The concept of gender equity is the stage of human social development whereby the rights, responsibilities and the opportunities available to individuals will not be subject to determine by the fact of being born male or female. In a complete gender balanced situation, it will be possible for aal genders to realize their full potential.
There is a major problem of gender imbalance in the education sector, particularly on the participation of the feminine gender. It is apparent that the female gender remains the most to be disadvantaged on matters of access to education at different levels. This topic has been under debate in many international platforms as the initiative of enhancing girl child education (Gerntholtz et al., 2011). Basing on this context, it thus leads to the thesis; countries that fail capitalizing on the full potential of gender balance are misallocating their human resources, thus undermining their competitive advantage. This paper is going to analyze on the education system of South Africa and Nigeria with the aim of addressing issues of gender imbalance, focusing particularly on teenage education. The main purpose of the paper aims at justifying how investment in educational gender balance helps in shaping the ability of both the male and female for them to reach their full potential in the society.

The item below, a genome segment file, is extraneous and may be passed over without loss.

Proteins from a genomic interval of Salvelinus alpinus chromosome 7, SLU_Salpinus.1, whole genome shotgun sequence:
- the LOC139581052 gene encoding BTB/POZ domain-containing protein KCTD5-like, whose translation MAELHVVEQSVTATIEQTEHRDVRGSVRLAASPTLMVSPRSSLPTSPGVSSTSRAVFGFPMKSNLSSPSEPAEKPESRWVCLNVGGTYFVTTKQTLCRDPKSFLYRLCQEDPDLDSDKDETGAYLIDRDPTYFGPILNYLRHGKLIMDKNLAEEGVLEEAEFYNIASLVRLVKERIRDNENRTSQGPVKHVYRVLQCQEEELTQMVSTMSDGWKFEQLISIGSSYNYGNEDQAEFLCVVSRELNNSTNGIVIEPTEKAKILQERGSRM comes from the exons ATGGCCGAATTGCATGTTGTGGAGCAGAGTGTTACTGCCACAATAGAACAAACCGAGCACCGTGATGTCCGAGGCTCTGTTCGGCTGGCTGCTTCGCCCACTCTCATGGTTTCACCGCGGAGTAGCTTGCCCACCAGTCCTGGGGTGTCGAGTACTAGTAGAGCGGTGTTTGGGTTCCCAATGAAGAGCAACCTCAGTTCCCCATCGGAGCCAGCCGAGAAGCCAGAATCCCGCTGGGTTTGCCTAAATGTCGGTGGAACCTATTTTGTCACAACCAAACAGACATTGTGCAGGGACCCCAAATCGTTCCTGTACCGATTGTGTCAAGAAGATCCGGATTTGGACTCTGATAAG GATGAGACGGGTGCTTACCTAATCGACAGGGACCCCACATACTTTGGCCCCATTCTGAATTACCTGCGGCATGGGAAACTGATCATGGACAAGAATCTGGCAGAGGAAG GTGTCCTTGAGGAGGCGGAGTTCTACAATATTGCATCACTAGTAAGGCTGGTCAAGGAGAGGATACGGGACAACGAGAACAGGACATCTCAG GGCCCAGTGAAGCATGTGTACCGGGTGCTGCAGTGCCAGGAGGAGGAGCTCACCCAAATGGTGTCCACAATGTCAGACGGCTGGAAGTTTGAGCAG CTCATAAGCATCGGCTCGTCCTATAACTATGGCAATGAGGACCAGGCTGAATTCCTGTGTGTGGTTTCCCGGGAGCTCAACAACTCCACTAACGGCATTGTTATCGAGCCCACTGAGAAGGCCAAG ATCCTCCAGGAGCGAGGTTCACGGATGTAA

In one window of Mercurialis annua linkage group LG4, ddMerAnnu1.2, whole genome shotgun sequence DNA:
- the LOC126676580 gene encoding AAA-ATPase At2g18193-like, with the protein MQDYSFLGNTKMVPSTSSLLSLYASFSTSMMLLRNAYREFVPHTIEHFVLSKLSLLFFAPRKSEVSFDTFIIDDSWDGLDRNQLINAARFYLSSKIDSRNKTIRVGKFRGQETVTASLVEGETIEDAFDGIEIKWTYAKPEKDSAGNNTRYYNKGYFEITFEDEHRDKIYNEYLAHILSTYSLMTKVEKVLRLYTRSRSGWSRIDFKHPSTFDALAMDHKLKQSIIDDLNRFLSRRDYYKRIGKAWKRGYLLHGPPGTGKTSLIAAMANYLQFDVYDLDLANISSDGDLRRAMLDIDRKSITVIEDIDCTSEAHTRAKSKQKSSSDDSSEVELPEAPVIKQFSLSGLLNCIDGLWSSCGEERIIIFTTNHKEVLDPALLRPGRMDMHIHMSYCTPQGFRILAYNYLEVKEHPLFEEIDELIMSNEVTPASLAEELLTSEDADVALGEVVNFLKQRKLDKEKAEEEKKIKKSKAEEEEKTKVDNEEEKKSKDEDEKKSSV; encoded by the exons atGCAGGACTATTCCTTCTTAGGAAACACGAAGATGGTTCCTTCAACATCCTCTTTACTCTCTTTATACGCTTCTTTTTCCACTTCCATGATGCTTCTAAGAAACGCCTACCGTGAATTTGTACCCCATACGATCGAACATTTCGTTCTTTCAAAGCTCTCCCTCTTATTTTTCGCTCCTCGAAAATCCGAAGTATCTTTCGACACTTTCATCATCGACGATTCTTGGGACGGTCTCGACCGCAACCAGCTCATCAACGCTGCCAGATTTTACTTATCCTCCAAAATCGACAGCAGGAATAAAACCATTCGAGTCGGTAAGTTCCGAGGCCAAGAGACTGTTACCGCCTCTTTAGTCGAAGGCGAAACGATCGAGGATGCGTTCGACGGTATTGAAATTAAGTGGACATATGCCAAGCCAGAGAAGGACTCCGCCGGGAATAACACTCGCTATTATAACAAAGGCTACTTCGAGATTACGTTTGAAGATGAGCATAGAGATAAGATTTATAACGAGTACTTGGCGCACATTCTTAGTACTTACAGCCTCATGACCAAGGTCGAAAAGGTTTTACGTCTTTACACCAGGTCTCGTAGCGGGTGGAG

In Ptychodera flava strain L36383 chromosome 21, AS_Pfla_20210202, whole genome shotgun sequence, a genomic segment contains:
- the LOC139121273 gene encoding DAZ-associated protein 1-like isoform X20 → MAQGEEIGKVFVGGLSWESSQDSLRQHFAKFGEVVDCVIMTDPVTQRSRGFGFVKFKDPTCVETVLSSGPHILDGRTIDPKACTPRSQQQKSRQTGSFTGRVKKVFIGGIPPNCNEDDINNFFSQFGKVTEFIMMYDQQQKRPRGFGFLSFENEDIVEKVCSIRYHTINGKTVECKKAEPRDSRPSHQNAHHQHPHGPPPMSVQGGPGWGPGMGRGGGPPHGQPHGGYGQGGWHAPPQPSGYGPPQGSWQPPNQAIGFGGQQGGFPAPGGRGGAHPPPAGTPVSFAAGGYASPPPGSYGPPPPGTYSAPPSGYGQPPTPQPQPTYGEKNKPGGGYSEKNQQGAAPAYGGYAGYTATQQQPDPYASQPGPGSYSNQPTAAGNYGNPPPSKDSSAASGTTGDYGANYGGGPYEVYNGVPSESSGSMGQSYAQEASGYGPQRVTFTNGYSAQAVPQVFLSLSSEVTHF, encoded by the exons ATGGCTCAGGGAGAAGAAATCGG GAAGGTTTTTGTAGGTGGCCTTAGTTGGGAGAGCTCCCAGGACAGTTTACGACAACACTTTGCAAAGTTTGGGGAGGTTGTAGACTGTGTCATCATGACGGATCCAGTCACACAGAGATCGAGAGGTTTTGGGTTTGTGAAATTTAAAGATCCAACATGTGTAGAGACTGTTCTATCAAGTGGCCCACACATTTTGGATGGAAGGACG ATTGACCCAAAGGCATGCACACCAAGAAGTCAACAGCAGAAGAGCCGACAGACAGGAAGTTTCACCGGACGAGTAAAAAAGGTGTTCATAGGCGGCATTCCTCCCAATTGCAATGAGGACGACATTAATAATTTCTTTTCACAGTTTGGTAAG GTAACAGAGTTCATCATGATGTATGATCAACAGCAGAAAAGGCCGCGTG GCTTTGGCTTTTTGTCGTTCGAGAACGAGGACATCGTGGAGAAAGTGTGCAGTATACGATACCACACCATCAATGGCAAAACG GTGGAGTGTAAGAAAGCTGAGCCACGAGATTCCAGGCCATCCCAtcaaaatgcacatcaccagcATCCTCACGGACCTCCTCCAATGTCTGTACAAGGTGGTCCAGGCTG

The main problems facing the education system worldwide is the aspect of achieving gender balance. Educational attainment is without any doubt, remains the most fundamental prerequisite aimed at empowering women in all spheres of the society. Without having a comparable quality on the content of education provided to the boys and men in society, women will be unable to access well-paid and formal sector jobs. They will also fail to advance within them, be able to participate in, be unable to be represented in government, and fail to gain political influence (Gerntholtz